LWS TR&T Focus Teams:
Predict Emergence of Solar Active Regions Before they are Visible
Team Chair: Aaron Birch
Target Description: A major roadblock for predictive models of space-weather effects has been our inability to forecast the emergence and evolution of large active regions on the Sun. Recent developments in the field of helioseismology show promise for the detection of active regions that emerge and grow on the far side of the Sun, and for the detection of preemergence signatures on the front side that may be measurable with several different techniques. This research area has obvious importance for improved space-weather modeling, and predictions of the structure of the corona and the heliosphere. Research in this area will greatly enhance the usefulness of the SOLAR-B and SDO missions.
Goals and measures of success: The goal of this Focused Science Topic is to develop, test, and refine techniques for the detection of active regions before they are visible, the exploration of techniques to determine whether preemergent or newly emerged active regions will grow and become flare-productive, and to explore how such knowledge could be incorporated into downstream predictive models of the outer corona and heliosphere. The prime measure of success for this work will be to demonstrate a statistically significant ability to predict the location of new active regions before they are visible on the surface of the Sun and also their evolution.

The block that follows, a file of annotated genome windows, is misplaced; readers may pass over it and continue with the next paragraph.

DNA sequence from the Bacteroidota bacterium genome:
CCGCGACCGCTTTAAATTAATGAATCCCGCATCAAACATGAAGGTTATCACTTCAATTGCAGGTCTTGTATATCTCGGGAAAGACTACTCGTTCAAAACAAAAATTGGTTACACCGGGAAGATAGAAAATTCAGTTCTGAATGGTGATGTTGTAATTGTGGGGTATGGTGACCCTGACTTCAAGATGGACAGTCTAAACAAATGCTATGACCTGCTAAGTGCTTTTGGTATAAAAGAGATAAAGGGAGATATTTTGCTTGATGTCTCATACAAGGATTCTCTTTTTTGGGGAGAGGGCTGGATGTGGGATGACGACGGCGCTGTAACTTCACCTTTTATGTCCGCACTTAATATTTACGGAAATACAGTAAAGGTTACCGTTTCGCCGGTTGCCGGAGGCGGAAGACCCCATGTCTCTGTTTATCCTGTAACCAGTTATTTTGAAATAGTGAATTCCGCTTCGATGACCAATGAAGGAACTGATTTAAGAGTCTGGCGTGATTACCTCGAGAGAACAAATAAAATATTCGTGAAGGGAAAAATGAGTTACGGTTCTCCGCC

Types of solicited investigations: It is expected that the focus team will include, but not be limited to, the following types of investigations: The improvement of helioseismic techniques for far side imaging of active regions; the refinement and testing of helioseismic techniques for detecting active regions on the front side of the Sun before they are visible on the surface, and for detecting signatures of developing flare-productive active regions; collaborative research between helioseismologists and solar interior modelers on the behavior of magnetic fields and flows expected in pre-emergent and growing active regions; and the development of techniques to quantitatively assess the predicted impact of a specific newly emerged active region on the global structure of the corona and heliosphere.